• Arabia Mountain National Heritage Area
  • Panola Mountain National Natural Landmark
  • Panola Mountain State Park
  • Sweetwater Creek State Park
  • Stone Mountain
  • Allatoona Wildlife Management Area
  • Pine Log Wildlife Management Area
  • McGraw Ford Wildlife Management Area
  • Lake Allatoona USACE Property
  • Big Creek Greenway
  • Lionel Hampton Greenway
  • Johns Creek Greenway
  • Suwanee Greenway
  • Ivy Creek Greenway
  • Camp Creek Greenway
  • Western Gwinnett Greenway
  • Silver Comet Trail
  • Spring Road Trail
  • Concord Road Trail
  • Bob Callan Connector Trail
  • Riverside Trail
  • Lower Roswell Trail
  • Bell Road Multi Use Trail
  • Rogers Bridge Road Multi Use Trail
  • State Bridge Road Multi Use Trail
  • Atlanta Beltline Eastside Trail
  • Atlanta Beltline Westside Trail
  • Stone Mountain Trail
  • Freedom Park Trail
  • Arabia Mountain Trail
  • Rockdale River Trail
  • Olde Town Conyers Trail
  • Woodstock Greenprints Trail
  • Peachtree City Path System
  • Georgia State Capitol
  • MLK National Historic Site and District
  • Sweet Auburn Historic District
  • Herndon Mansion
  • Wren’s Nest – the Joel Chandler House
  • Fox Theatre
  • Dixie Coca-Cola Bottling Plant
  • Ezra Church/Battle of the Poor House
  • Jonesborough
  • Kennesaw Mountain
  • Lovejoy’s Station
  • Peachtree Creek
  • Utoy Creek
  • Nash Farm Battlefield Park
  • Shoupades/Johnston River Line
  • Camp McDonald Park
  • Fort Walker
  • Judge William Wilson House
  • Concord Bridge Historic District and Heritage Park
  • Jonesboro Confederate Cemetery
  • Marietta Confederate Cemetery
  • Soapstone Ridge
  • Fort Daniel
  • Oakland Cemetery
  • Marietta National Cemetery
  • Decatur City Cemetery
  • Westview Cemetery
  • Southview Cemetery
  • Georgia National Cemetery
  • National Archives – Southeast Region
  • Georgia State Archives
  • The Carter Center and the Jimmy Carter Library and Museum
  • Auburn Avenue Research Library
  • Monastery of the Holy Spirit
  • The Hindu Temple of Atlanta
  • Woodruff Arts Center
  • Pemberton Place
  • North Fulton County
  • South Fulton County
  • Gwinnett County
  • Western Cobb County
  • North Cherokee County
  • West Douglas County
  • South Fayette County/Clayton County Panhandle
  • AW Roberts Farm
  • Lake Laura Gardens
  • Moss Clark Farm
  • Fieldstone Farm
  • Rolling Acres Farm
  • Gresham Galt Farm
  • Mabry Farm
  • Alfarminda Farm
  • Rancho Alegre Farms
  • Southern Belle Farms
  • Yule Forest/The Pumpkin Patch
  • Adams Farm
  • Gibbs Gardens
  • The Spring at Kennesaw
  • Archibald Smith Plantation Garden
  • Barrington Hall
  • Bulloch Hall
  • Goodrum-Abreau House and Grounds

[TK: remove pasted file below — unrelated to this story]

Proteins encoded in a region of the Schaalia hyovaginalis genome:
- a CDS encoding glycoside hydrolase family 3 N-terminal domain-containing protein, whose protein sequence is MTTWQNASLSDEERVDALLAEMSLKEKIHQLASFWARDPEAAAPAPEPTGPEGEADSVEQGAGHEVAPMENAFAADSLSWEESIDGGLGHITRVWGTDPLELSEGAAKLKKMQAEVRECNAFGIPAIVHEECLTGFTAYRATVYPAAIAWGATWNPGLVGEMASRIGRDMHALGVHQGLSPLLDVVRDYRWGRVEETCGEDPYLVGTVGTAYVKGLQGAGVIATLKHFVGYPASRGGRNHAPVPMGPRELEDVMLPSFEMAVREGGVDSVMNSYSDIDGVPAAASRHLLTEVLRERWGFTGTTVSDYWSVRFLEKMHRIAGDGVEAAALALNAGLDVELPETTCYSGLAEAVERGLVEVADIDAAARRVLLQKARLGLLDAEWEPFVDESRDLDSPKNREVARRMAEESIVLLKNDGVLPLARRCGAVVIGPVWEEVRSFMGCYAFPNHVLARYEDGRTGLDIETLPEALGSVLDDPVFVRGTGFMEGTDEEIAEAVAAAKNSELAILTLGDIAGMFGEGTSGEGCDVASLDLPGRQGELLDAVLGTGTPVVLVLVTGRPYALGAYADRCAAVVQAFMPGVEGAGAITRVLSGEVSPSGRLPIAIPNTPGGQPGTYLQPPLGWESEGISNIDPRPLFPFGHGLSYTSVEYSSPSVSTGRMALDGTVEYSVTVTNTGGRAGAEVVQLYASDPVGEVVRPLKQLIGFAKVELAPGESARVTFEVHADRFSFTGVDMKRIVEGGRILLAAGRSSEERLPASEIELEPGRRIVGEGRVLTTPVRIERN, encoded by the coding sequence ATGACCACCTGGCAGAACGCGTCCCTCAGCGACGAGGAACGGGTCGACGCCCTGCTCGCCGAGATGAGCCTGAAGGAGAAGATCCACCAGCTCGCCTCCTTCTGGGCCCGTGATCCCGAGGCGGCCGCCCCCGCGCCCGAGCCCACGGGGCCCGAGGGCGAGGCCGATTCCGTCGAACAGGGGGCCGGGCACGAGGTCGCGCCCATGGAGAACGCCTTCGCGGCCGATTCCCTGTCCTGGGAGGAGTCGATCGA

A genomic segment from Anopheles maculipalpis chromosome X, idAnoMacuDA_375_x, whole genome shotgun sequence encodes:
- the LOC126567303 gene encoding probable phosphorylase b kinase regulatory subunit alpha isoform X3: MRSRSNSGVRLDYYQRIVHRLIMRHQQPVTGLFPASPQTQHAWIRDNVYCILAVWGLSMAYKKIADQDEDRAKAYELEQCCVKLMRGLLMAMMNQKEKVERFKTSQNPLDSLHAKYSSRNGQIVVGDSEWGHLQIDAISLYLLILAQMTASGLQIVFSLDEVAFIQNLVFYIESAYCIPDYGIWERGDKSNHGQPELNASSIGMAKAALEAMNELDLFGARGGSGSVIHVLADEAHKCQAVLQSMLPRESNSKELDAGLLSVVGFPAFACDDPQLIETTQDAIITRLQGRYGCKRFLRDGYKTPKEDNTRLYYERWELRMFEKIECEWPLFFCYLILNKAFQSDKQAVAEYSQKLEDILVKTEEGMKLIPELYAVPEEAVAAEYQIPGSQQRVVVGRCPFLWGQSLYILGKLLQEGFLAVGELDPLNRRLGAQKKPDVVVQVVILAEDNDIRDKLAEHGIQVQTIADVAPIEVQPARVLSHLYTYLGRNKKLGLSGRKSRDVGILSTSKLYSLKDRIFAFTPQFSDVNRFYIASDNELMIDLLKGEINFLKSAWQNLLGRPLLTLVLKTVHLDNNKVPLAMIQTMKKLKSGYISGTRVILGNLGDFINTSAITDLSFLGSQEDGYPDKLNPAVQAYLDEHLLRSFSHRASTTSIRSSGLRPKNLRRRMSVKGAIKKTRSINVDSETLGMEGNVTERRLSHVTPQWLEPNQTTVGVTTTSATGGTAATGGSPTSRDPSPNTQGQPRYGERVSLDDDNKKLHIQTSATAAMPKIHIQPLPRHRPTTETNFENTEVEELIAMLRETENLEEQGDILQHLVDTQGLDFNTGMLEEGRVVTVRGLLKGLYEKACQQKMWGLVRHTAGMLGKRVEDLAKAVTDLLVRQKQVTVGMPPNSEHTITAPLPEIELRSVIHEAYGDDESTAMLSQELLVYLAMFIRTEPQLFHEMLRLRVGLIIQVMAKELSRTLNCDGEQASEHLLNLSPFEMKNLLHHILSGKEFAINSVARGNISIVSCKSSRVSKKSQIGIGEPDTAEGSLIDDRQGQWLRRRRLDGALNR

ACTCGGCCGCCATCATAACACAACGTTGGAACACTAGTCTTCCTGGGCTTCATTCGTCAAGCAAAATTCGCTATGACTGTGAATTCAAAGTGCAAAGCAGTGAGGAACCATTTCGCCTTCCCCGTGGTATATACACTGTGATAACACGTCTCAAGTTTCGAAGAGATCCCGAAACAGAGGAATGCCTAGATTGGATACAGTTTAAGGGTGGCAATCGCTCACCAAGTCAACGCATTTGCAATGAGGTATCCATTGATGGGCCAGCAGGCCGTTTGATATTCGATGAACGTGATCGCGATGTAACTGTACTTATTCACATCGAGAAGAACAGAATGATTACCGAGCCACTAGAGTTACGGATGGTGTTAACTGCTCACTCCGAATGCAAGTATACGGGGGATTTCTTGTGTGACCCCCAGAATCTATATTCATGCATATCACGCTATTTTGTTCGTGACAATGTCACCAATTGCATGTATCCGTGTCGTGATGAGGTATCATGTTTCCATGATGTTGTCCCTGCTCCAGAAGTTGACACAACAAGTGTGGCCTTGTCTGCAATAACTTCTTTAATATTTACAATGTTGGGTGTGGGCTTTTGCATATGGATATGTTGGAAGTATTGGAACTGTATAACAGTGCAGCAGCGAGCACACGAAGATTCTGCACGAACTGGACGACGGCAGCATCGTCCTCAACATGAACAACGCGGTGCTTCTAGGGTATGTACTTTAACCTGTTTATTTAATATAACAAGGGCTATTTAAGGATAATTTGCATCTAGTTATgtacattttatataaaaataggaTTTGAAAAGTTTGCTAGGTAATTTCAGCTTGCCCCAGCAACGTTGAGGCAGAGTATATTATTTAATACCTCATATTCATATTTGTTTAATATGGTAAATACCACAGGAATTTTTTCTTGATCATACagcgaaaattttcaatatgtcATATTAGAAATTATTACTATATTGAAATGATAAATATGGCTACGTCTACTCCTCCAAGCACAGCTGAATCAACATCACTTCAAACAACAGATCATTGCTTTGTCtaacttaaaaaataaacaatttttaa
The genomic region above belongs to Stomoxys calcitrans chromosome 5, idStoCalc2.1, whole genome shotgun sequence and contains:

• Iris Garden
  • Woodhaven (Georgia State Governor’s Mansion)
  • The Atlanta History Center Grounds
  • Hartsfield-Jackson Atlanta International Airport Floral Clock
  • Atlanta Botanical Gardens
  • Claude T. Fortson Memorial Garden
  • Cator Woodlford Gardens
  • Callenwolde Park
  • Regional Bicycle Facility Network
  • Regional Parks
  • Urban Agriculture Sites
  • Archaeological Linkages
  • Cemeteries
  • Libraries
  • Museums
  • Theaters



Community Improvement Districts in the Atlanta region are studying ways of renovating existing MARTA stations to make them more attractive and integrate them better into the surrounding area.

Central Atlanta Progress and the Atlanta Downtown Improvement District are looking at potential transformations of the Five Points and Garnett rail stations. Preliminary plans for the Five Points station, for example, include a mural on the Peachtree Street entrance, new signage, pop-up retail and vending, and new lighting.

Midtown Alliance, meanwhile, has been looking at wholesale renovations to the Arts Center, Midtown and North Avenue rail stations. Possible improvements include pocket parks, pubic art, pop-up cafes, bicycle service facilities and transit towers at each station that would display real-time train and bus arrival information.

Rendering of proposed improvements to Midtown MARTA station

Rendering of proposed improvements to Midtown MARTA station
Source: Midtown Alliance

Rendering shows proposed improvements to the Five Points station in downtown Atlanta

Rendering shows proposed improvements to the Five Points station in downtown Atlanta
Source: Central Atlanta Progress

 It is the policy of ARC to:

  • Identify cultural resources and promote the development of cultural amenities
  • Encourage opportunities for integration of public art into planning for
    infrastructure and public spaces
  • Foster improved access to cultural assets
  • Connect existing cultural partners with new audiences
  • Seek ways to activate underutilized spaces and transform them into
    community assets